On this day in labor history, the year was 1941.
That was the day Michael Siegel, Business Agent for New York City’s Local 3, IBEW announced the lights would be going out on Broadway for an half an hour.
Electricians had been on strike for nearly a week to protest Consolidated Edison’s refusal to employ union electricians for work on its new Waterside plant.
The company claimed it could only use members of the Brotherhood of Edison Employees, an ‘independent union.’
The walkout also affected electricians at area construction sites and at 25 defense contractors across the city.
The union had just agreed to exempt electricians at the Brooklyn Navy Yards, where the strike held up work on four battleships.
And the IBEW allowed electricians at Ford Instrument to return to work, given they had orders for $100,000,000 in defense instruments.
Siegel announced that at 9 p.m. the following evening, maintenance men not on strike, would pull the switches on all signs in Times Square in sympathy, to bring attention to their plight.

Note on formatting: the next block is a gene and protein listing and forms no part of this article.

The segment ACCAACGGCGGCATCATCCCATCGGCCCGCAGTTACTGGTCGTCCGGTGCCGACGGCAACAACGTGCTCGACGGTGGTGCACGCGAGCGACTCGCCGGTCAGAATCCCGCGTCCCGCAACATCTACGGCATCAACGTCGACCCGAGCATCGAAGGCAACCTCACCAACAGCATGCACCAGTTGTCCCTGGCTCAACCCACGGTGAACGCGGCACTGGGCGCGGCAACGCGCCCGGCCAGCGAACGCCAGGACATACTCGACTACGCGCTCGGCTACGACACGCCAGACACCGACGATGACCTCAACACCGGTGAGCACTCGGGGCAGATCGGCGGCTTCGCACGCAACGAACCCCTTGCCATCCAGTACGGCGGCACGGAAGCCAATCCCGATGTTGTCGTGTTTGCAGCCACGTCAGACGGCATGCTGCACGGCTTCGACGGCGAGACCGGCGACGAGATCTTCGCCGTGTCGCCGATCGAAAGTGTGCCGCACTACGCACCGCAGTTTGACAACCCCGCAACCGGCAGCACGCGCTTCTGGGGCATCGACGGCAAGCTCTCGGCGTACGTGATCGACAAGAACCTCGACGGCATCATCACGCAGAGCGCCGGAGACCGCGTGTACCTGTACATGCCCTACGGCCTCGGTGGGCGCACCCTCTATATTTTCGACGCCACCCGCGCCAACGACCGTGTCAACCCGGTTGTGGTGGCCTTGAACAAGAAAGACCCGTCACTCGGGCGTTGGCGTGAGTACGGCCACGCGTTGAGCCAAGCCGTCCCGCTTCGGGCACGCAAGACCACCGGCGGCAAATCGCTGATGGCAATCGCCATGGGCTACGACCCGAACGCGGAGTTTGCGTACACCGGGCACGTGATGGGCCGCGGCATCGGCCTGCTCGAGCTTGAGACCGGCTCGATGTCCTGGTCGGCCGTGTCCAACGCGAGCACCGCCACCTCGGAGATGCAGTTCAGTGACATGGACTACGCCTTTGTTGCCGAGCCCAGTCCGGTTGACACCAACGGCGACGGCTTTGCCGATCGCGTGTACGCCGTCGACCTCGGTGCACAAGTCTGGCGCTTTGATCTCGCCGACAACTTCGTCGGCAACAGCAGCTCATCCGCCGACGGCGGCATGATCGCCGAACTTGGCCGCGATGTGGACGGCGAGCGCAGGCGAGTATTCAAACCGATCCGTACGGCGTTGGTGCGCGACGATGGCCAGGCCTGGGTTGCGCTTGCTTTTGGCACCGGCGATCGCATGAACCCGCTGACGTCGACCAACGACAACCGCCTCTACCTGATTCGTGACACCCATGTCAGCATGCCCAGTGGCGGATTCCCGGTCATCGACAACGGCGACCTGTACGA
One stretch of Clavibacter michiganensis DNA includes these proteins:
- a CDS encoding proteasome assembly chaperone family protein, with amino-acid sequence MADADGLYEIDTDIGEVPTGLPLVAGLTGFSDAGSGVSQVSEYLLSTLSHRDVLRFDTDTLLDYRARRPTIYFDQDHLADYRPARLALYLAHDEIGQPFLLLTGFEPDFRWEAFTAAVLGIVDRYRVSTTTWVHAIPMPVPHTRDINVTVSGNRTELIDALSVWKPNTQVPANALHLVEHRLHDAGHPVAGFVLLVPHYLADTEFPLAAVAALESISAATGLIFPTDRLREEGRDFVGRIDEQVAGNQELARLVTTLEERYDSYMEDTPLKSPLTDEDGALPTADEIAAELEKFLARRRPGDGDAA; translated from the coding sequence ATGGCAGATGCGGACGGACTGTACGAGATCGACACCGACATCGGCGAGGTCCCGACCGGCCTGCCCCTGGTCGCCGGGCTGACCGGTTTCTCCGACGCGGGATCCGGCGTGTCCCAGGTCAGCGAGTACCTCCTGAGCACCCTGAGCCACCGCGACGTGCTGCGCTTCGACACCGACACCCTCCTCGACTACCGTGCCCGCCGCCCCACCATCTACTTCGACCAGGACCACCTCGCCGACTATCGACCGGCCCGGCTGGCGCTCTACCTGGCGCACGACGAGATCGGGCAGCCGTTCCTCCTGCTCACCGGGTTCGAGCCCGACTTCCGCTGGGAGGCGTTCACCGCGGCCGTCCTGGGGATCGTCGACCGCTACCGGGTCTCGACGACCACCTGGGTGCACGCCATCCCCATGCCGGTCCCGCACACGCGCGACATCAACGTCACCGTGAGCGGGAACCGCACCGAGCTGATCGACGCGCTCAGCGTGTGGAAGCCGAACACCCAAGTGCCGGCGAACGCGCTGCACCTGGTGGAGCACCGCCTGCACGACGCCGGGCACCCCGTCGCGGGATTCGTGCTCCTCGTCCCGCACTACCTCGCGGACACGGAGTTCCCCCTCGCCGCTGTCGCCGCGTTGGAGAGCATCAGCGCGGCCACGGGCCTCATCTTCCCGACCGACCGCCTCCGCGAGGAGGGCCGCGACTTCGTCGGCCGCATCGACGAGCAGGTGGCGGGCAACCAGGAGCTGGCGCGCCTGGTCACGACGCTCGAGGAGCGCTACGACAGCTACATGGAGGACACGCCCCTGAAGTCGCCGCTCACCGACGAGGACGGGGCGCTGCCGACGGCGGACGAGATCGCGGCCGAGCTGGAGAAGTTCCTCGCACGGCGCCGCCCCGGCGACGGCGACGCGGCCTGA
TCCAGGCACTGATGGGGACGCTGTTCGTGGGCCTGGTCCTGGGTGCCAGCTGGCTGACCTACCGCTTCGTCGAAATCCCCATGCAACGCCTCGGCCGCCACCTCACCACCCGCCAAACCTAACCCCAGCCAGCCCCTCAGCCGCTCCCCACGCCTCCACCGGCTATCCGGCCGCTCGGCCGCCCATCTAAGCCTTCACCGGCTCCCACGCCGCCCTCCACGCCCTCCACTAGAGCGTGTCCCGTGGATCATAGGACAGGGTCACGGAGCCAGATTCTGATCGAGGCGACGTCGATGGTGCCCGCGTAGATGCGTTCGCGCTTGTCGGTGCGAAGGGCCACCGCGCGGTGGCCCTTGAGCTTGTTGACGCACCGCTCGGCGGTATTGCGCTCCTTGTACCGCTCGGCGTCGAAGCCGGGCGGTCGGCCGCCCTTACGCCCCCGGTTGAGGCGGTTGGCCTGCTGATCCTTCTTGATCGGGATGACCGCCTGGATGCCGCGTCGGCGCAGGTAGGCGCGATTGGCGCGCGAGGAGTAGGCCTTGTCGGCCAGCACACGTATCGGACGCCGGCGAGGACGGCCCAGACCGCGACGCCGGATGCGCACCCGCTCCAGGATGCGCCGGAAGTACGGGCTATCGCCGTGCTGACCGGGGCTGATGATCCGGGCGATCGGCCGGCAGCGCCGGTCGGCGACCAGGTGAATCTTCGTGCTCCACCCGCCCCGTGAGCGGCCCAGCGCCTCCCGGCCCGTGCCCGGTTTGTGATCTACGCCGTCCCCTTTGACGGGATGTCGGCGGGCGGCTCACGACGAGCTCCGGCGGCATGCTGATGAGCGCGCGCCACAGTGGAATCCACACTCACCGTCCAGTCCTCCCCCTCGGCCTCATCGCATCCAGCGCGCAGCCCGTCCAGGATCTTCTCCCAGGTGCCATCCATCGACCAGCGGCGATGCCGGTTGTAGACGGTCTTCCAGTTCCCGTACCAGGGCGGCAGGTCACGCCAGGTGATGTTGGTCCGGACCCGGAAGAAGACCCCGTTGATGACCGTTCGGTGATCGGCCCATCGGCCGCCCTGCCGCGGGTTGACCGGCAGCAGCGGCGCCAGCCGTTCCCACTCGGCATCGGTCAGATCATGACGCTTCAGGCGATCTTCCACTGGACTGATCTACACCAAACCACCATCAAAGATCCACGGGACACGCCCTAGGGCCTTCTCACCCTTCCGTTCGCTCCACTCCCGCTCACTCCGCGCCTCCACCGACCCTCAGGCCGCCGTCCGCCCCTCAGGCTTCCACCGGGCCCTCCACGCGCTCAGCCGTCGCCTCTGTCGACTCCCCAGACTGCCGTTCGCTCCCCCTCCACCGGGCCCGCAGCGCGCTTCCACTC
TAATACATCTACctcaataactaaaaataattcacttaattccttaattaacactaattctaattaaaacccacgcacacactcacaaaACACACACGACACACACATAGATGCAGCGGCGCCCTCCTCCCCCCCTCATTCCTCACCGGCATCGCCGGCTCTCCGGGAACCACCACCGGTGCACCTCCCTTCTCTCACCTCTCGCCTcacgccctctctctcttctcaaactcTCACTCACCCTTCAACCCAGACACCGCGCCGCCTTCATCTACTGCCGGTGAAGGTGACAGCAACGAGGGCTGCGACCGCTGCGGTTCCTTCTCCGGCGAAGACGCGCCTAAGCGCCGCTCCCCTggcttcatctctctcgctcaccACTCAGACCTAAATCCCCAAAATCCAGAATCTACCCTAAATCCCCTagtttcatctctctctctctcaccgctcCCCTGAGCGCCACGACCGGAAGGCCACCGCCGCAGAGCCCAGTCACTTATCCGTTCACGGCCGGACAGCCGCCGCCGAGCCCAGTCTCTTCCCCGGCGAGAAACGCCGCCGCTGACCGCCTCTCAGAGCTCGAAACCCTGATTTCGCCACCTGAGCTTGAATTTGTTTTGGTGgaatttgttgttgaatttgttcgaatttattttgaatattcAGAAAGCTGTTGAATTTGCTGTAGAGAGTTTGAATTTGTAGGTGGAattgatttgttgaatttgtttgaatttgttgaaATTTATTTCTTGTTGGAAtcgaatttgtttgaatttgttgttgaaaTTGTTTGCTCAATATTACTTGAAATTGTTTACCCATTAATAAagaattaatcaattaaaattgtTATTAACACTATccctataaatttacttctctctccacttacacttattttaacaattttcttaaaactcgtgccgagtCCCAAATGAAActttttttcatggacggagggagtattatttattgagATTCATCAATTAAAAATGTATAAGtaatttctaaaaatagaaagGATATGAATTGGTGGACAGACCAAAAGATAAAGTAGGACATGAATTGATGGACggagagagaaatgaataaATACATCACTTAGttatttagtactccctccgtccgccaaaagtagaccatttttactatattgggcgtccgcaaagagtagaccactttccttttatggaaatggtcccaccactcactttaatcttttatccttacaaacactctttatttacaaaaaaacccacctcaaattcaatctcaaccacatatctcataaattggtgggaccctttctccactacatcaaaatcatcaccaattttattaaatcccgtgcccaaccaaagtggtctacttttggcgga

After the half-hour blackout, the IBEW continued to fight injunctions brought by the New York Electrical Contractors Association.
Harry Van Arsdale Jr., business manager for Local 3, declared the blackout had been more successful than they had hoped.
He characterized the switch-off as a “blackout for enlightenment.”
Naval officials complained however that the strike held up vital defense projects.
Newspapers noted that Broadwayites suddenly noticed the moon when an estimated 10 million watts of super-lighting was turned off.
A Times Square veteran noted it was darkest since 1918, when a Zeppelin raid alarm caused a blackout.
The strike was called off a week later when ConEd acknowledged its previous agreement with IBEW.